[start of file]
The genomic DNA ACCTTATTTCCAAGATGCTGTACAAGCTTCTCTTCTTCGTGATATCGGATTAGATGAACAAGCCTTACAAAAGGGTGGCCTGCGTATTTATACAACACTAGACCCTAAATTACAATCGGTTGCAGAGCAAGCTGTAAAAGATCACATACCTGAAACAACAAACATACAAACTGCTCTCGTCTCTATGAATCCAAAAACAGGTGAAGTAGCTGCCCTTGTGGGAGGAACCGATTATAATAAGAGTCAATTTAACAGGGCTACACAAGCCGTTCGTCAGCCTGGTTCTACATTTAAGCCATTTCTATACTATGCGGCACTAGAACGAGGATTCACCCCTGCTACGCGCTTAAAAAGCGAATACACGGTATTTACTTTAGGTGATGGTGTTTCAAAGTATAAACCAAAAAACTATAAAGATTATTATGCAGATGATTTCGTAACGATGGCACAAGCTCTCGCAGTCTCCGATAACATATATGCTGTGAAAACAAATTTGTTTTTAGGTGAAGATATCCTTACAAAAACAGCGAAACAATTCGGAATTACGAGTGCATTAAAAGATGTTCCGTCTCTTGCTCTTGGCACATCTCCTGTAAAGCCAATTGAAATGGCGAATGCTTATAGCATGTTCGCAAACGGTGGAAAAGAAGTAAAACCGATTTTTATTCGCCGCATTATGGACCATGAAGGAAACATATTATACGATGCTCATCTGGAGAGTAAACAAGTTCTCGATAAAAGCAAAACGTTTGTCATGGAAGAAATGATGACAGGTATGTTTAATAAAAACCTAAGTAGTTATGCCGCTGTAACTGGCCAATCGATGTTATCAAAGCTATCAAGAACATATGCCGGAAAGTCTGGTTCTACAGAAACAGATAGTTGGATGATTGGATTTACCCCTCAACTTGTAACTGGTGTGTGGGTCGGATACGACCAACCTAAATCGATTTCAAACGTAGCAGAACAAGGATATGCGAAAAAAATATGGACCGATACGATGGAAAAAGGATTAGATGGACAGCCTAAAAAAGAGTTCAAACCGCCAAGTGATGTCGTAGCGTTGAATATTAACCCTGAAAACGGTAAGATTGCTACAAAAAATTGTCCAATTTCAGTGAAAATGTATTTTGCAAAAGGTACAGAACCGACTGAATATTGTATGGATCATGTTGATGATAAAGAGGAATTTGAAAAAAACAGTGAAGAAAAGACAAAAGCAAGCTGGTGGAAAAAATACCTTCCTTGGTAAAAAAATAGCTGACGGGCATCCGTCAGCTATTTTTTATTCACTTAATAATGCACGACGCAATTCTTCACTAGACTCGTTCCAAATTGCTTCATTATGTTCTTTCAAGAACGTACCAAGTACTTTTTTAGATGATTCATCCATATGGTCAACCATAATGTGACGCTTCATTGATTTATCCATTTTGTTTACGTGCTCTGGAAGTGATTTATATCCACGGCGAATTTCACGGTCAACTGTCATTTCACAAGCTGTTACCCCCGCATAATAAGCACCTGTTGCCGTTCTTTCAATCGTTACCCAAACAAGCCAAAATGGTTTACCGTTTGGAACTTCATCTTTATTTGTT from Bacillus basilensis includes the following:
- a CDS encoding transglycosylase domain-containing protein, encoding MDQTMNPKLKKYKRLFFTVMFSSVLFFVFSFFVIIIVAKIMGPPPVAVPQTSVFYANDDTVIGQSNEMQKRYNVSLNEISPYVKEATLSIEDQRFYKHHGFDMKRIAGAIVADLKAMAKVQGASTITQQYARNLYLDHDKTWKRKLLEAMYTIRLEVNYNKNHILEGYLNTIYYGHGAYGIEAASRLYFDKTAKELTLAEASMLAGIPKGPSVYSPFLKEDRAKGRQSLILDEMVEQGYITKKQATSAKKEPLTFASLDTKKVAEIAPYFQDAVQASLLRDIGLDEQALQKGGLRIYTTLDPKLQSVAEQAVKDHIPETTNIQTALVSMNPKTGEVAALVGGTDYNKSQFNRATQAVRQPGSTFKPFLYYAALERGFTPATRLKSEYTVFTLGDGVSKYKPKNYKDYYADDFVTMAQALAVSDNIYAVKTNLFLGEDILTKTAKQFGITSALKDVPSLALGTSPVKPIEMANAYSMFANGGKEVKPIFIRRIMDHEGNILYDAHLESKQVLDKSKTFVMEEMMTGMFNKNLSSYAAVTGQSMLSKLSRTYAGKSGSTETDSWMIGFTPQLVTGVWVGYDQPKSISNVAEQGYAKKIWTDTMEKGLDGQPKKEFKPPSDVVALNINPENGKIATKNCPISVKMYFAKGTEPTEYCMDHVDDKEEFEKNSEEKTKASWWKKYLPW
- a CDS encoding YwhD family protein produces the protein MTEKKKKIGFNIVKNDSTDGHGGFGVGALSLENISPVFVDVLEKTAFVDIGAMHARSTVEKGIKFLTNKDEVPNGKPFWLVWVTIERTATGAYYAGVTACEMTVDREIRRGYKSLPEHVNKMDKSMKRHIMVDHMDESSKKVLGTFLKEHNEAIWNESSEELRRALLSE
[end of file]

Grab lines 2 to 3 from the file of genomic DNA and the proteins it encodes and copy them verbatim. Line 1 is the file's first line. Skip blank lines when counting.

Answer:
- a CDS encoding transglycosylase domain-containing protein, encoding MDQTMNPKLKKYKRLFFTVMFSSVLFFVFSFFVIIIVAKIMGPPPVAVPQTSVFYANDDTVIGQSNEMQKRYNVSLNEISPYVKEATLSIEDQRFYKHHGFDMKRIAGAIVADLKAMAKVQGASTITQQYARNLYLDHDKTWKRKLLEAMYTIRLEVNYNKNHILEGYLNTIYYGHGAYGIEAASRLYFDKTAKELTLAEASMLAGIPKGPSVYSPFLKEDRAKGRQSLILDEMVEQGYITKKQATSAKKEPLTFASLDTKKVAEIAPYFQDAVQASLLRDIGLDEQALQKGGLRIYTTLDPKLQSVAEQAVKDHIPETTNIQTALVSMNPKTGEVAALVGGTDYNKSQFNRATQAVRQPGSTFKPFLYYAALERGFTPATRLKSEYTVFTLGDGVSKYKPKNYKDYYADDFVTMAQALAVSDNIYAVKTNLFLGEDILTKTAKQFGITSALKDVPSLALGTSPVKPIEMANAYSMFANGGKEVKPIFIRRIMDHEGNILYDAHLESKQVLDKSKTFVMEEMMTGMFNKNLSSYAAVTGQSMLSKLSRTYAGKSGSTETDSWMIGFTPQLVTGVWVGYDQPKSISNVAEQGYAKKIWTDTMEKGLDGQPKKEFKPPSDVVALNINPENGKIATKNCPISVKMYFAKGTEPTEYCMDHVDDKEEFEKNSEEKTKASWWKKYLPW
- a CDS encoding YwhD family protein produces the protein MTEKKKKIGFNIVKNDSTDGHGGFGVGALSLENISPVFVDVLEKTAFVDIGAMHARSTVEKGIKFLTNKDEVPNGKPFWLVWVTIERTATGAYYAGVTACEMTVDREIRRGYKSLPEHVNKMDKSMKRHIMVDHMDESSKKVLGTFLKEHNEAIWNESSEELRRALLSE